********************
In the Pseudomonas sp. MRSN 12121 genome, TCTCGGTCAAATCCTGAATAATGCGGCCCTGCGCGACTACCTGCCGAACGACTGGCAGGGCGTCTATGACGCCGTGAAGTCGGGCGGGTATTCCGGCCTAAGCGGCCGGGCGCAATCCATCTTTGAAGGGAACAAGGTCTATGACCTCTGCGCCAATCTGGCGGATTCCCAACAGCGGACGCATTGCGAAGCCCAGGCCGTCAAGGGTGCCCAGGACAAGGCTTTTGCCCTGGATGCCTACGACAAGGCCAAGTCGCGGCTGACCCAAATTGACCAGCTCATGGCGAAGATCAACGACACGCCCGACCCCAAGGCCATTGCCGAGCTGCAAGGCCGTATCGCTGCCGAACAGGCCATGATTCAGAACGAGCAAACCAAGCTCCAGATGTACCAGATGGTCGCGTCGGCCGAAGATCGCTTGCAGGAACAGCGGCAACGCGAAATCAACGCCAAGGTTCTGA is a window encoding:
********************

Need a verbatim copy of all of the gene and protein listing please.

In the Pseudomonas sp. MRSN 12121 genome, TCTCGGTCAAATCCTGAATAATGCGGCCCTGCGCGACTACCTGCCGAACGACTGGCAGGGCGTCTATGACGCCGTGAAGTCGGGCGGGTATTCCGGCCTAAGCGGCCGGGCGCAATCCATCTTTGAAGGGAACAAGGTCTATGACCTCTGCGCCAATCTGGCGGATTCCCAACAGCGGACGCATTGCGAAGCCCAGGCCGTCAAGGGTGCCCAGGACAAGGCTTTTGCCCTGGATGCCTACGACAAGGCCAAGTCGCGGCTGACCCAAATTGACCAGCTCATGGCGAAGATCAACGACACGCCCGACCCCAAGGCCATTGCCGAGCTGCAAGGCCGTATCGCTGCCGAACAGGCCATGATTCAGAACGAGCAAACCAAGCTCCAGATGTACCAGATGGTCGCGTCGGCCGAAGATCGCTTGCAGGAACAGCGGCAACGCGAAATCAACGCCAAGGTTCTGA is a window encoding: